Monday, March 8, 2010

Talking about Author's Purpose

This level of comprehension can start in the very youngest readers and mature as they do. It is one skill that is "tested" in school, yet that isn't the only reason to learn it.

I would begin with my youngest readers by talking about what I liked that the author did. For example, while reading Goodnight Moon by Margaret Wise Brown, I mention to Nick that I really like how she made the words match the picture, and how I get a peaceful feeling. I KNOW he doesn't get it, but he does hear my response. He hears how I think, feel, and knows the author's name. He hears me say, very specifically and on purpose, that I like how she did something or makes her books a certain way.

Kids sometimes read, oblivious to what an author really does. And that's ok, but it is sooo much richer to know more. They would be able to tell you "an author is the person who writes the book." But they have little awareness of how the author has ORCHESTRATED the book to teach, influence, persuade, and give emotions.

That is what is so valuable about teaching them about author's purpose. They will start seeing themes, intentions, and structures that a real live person has created for them to see.

They can also start forming opinions - things they liked/disliked, things they would change, things they see repeat from other books by the same author, and even whether they like the author's style or not.

Now, as they get older, it is extremely valuable in writing to have this awareness because the tables are turned. They are the author, they need to consider what they want their story to do.

I remember in third grade Matt's "AHA!" moment with this. He had never really understood how to do paragraphing, and dialogue was difficult for him. He just didn't know when to use it or not.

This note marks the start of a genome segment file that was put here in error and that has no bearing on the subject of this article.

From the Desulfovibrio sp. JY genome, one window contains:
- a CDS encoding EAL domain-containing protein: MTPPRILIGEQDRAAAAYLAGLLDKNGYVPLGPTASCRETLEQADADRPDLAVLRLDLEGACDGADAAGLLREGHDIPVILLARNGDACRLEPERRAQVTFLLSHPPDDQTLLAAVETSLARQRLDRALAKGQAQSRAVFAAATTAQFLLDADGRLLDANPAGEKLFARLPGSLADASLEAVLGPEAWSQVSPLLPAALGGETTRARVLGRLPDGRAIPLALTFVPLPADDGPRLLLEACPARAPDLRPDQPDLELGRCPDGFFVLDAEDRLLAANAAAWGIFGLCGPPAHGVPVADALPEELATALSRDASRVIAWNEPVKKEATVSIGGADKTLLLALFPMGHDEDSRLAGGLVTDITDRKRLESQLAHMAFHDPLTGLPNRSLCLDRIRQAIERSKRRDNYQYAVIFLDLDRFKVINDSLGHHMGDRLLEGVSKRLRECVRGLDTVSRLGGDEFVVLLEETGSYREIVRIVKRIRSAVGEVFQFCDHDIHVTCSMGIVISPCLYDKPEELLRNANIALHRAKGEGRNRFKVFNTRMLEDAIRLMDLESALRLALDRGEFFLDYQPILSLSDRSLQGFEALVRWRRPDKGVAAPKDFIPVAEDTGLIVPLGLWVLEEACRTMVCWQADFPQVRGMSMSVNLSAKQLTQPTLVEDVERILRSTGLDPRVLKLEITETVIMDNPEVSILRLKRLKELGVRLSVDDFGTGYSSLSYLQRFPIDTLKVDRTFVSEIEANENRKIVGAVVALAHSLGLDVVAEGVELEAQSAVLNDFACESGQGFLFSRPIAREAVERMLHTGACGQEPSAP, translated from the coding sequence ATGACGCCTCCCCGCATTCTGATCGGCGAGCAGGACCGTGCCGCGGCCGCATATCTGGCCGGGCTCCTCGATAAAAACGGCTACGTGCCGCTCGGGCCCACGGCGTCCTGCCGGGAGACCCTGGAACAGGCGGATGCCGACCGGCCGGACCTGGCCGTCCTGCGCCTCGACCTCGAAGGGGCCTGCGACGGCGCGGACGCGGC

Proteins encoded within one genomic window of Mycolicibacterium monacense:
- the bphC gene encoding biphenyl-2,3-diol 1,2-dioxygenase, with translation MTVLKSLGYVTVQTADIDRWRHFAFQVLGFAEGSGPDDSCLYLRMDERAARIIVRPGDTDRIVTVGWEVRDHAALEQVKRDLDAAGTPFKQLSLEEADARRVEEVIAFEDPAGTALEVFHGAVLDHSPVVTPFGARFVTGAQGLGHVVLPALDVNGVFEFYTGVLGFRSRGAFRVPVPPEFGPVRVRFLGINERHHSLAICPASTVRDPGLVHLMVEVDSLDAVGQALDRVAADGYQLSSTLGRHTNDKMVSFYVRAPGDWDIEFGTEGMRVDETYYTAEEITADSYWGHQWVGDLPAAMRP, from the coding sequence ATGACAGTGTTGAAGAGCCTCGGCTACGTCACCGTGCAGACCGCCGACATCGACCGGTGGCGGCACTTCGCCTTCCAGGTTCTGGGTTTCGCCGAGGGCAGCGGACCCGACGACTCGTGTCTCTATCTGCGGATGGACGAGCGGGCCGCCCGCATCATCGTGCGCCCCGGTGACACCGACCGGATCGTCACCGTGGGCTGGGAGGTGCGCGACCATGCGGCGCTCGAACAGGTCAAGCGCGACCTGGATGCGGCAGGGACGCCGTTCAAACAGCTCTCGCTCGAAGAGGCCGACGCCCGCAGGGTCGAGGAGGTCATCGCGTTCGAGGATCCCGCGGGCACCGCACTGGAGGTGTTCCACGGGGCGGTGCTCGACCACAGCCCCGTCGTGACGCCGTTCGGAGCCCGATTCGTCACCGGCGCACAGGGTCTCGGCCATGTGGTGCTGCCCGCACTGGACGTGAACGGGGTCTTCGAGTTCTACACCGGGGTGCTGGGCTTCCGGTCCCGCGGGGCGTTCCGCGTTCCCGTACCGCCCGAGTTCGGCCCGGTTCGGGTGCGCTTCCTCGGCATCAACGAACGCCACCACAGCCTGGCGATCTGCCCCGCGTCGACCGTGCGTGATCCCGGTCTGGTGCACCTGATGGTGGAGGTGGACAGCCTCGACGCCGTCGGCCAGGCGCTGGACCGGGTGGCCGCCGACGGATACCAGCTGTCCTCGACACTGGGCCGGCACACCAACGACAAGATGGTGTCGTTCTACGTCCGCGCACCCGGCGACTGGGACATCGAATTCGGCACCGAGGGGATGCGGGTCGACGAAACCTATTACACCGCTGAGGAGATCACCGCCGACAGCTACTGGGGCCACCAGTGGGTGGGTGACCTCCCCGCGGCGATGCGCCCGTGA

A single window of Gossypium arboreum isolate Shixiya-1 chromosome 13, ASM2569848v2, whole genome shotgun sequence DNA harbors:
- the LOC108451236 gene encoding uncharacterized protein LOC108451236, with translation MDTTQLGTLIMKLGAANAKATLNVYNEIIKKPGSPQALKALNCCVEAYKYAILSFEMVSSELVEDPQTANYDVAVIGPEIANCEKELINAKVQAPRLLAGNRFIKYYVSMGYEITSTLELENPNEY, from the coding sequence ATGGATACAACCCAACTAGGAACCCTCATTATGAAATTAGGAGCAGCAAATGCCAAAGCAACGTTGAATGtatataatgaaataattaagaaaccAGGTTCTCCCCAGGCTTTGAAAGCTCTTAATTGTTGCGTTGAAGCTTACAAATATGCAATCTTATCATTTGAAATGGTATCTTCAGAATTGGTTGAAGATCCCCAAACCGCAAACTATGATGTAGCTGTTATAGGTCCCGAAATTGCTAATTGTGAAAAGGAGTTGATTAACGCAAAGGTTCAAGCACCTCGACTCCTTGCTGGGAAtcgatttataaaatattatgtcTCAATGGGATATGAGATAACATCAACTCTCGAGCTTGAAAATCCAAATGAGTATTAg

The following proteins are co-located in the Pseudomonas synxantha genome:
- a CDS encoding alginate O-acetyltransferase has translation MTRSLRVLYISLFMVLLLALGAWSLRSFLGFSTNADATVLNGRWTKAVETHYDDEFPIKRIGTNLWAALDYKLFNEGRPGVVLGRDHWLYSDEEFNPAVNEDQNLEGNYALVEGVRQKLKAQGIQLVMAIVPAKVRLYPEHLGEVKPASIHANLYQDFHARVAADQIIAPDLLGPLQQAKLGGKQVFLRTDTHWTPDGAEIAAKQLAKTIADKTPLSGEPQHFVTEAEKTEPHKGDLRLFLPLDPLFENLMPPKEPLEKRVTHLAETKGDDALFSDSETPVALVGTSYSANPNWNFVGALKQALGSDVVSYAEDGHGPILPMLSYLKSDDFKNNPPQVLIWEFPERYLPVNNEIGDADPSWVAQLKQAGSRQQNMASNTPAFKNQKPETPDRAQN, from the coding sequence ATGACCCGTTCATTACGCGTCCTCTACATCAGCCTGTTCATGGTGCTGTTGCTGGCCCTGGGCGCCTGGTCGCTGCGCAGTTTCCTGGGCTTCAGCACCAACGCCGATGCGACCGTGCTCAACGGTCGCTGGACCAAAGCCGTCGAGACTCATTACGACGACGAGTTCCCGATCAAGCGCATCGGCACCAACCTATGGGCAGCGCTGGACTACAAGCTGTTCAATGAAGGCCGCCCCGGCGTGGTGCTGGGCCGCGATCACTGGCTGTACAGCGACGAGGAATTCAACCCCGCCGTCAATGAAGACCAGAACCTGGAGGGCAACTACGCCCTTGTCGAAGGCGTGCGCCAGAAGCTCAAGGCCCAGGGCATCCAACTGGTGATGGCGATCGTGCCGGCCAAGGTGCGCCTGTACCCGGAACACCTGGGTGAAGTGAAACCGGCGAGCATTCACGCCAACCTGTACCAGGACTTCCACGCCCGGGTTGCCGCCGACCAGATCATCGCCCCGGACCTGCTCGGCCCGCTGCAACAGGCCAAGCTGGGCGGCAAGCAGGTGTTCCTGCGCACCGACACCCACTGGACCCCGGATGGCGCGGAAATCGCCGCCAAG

We took out a book he was reading, Hank Zipzer, by Henry Winkler (great boy series, by the way) and he pointed out where paragraphing happened. Then I asked him why Henry Winkler did it at that point. He looked at me and said, "What?" Again, I said, "Well, Henry is the author, and he has all the freedom to choose to do what he wants in his books. He does know how to follow grammar rules and all, but he decides what to put where." His eyes widened. "OHHH. You mean, I can decide like he does?" There it was. The synapse.

We reviewed reasons for paragraphing (change in speaker, location, time passing, new idea) and then he was off and running -- he had control.

So as you talk about stories, make sure to talk about authors:
  • How they make you feel
  • How/why they chose to write the story
  • Where the author chose a twist
  • Your opinion of the way it was done
  • How you might have done it
  • How you appreciate they did it differently

Make sure you use the author's name frequently. Talk about them as if they were a friend who told you something and you were just talking about it with your child.

Authors love when kids appreciate what they have done and learn the depth of their's a lot of work!!!!!

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